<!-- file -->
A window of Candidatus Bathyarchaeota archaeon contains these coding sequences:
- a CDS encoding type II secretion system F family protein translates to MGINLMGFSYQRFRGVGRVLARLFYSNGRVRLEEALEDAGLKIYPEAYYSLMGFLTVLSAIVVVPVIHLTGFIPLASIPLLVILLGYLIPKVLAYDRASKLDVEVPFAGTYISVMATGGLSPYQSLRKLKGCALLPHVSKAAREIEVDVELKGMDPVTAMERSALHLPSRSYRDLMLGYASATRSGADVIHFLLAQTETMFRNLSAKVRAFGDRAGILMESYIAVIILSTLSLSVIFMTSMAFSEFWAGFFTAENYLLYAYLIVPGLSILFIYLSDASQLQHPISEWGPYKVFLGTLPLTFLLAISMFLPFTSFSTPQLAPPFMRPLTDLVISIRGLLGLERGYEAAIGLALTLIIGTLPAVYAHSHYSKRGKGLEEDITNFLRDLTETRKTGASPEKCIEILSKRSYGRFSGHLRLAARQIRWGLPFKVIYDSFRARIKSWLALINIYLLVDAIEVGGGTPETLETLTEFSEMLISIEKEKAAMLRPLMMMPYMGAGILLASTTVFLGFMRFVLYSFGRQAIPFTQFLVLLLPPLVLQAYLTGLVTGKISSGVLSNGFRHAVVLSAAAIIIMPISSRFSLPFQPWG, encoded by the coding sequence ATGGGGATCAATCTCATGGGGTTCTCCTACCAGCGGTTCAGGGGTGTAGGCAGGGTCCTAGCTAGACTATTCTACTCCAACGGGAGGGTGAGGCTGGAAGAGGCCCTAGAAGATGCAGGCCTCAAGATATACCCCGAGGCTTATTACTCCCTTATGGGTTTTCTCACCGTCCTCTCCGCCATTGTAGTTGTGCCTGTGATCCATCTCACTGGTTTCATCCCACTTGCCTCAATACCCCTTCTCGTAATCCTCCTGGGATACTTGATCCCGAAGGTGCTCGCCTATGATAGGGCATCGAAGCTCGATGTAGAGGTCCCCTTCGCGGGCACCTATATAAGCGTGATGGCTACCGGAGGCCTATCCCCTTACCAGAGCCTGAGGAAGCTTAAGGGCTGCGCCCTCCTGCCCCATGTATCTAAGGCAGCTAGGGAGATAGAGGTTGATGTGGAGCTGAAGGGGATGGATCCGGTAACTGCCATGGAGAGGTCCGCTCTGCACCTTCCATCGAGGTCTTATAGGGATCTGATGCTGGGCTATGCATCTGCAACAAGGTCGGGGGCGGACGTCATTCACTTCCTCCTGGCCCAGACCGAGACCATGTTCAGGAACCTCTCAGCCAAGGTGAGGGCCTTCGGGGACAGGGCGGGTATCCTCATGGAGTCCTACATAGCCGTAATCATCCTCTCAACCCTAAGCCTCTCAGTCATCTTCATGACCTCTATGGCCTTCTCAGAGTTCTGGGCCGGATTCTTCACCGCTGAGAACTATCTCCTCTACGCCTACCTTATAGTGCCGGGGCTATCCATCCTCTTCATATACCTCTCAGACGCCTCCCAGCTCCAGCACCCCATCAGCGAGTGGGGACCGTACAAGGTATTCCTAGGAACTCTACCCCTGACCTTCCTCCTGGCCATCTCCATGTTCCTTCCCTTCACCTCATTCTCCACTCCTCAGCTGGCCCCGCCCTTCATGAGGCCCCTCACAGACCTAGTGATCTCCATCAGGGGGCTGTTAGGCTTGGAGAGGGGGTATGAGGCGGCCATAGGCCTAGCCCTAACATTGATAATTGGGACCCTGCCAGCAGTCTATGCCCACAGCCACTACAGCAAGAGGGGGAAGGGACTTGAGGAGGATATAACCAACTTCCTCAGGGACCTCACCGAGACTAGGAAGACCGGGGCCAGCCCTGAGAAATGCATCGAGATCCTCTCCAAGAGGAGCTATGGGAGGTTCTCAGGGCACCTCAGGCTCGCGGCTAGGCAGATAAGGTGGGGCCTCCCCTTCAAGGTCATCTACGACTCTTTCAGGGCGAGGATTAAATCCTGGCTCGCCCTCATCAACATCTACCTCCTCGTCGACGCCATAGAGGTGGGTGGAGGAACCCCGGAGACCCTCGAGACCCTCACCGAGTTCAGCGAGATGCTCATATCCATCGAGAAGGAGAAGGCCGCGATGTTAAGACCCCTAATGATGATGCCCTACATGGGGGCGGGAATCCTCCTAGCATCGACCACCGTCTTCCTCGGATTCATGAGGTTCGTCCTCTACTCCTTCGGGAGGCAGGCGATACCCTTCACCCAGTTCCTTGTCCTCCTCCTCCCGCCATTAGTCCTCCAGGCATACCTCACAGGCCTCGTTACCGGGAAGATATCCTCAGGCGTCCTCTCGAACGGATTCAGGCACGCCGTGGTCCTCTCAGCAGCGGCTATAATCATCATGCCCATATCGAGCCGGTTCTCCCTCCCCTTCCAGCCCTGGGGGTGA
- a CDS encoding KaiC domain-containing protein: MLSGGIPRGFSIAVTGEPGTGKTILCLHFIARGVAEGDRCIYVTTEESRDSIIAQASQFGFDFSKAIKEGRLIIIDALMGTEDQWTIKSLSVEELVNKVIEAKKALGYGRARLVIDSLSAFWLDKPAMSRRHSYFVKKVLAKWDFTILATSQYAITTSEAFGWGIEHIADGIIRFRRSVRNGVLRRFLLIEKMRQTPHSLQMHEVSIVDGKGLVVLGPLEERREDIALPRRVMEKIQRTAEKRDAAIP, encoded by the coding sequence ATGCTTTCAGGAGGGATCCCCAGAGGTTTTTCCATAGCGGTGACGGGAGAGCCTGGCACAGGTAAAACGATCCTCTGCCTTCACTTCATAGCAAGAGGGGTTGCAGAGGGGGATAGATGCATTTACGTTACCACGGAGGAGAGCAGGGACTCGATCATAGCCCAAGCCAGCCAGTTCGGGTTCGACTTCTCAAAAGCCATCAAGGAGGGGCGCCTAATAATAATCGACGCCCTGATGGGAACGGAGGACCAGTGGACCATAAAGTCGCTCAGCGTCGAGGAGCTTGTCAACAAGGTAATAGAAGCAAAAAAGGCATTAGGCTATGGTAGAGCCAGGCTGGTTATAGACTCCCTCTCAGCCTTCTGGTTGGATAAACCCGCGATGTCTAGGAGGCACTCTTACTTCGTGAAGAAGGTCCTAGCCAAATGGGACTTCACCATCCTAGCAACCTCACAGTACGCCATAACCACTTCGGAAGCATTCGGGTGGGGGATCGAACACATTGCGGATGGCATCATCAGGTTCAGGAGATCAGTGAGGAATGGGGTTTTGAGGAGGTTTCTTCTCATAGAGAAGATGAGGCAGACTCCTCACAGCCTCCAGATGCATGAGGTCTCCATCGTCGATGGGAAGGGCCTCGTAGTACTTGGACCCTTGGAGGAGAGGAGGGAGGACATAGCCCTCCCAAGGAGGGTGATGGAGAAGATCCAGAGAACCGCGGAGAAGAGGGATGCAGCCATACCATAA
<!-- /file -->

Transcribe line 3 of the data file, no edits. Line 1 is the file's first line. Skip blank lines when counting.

- a CDS encoding KaiC domain-containing protein: MLSGGIPRGFSIAVTGEPGTGKTILCLHFIARGVAEGDRCIYVTTEESRDSIIAQASQFGFDFSKAIKEGRLIIIDALMGTEDQWTIKSLSVEELVNKVIEAKKALGYGRARLVIDSLSAFWLDKPAMSRRHSYFVKKVLAKWDFTILATSQYAITTSEAFGWGIEHIADGIIRFRRSVRNGVLRRFLLIEKMRQTPHSLQMHEVSIVDGKGLVVLGPLEERREDIALPRRVMEKIQRTAEKRDAAIP, encoded by the coding sequence ATGCTTTCAGGAGGGATCCCCAGAGGTTTTTCCATAGCGGTGACGGGAGAGCCTGGCACAGGTAAAACGATCCTCTGCCTTCACTTCATAGCAAGAGGGGTTGCAGAGGGGGATAGATGCATTTACGTTACCACGGAGGAGAGCAGGGACTCGATCATAGCCCAAGCCAGCCAGTTCGGGTTCGACTTCTCAAAAGCCATCAAGGAGGGGCGCCTAATAATAATCGACGCCCTGATGGGAACGGAGGACCAGTGGACCATAAAGTCGCTCAGCGTCGAGGAGCTTGTCAACAAGGTAATAGAAGCAAAAAAGGCATTAGGCTATGGTAGAGCCAGGCTGGTTATAGACTCCCTCTCAGCCTTCTGGTTGGATAAACCCGCGATGTCTAGGAGGCACTCTTACTTCGTGAAGAAGGTCCTAGCCAAATGGGACTTCACCATCCTAGCAACCTCACAGTACGCCATAACCACTTCGGAAGCATTCGGGTGGGGGATCGAACACATTGCGGATGGCATCATCAGGTTCAGGAGATCAGTGAGGAATGGGGTTTTGAGGAGGTTTCTTCTCATAGAGAAGATGAGGCAGACTCCTCACAGCCTCCAGATGCATGAGGTCTCCATCGTCGATGGGAAGGGCCTCGTAGTACTTGGACCCTTGGAGGAGAGGAGGGAGGACATAGCCCTCCCAAGGAGGGTGATGGAGAAGATCCAGAGAACCGCGGAGAAGAGGGATGCAGCCATACCATAA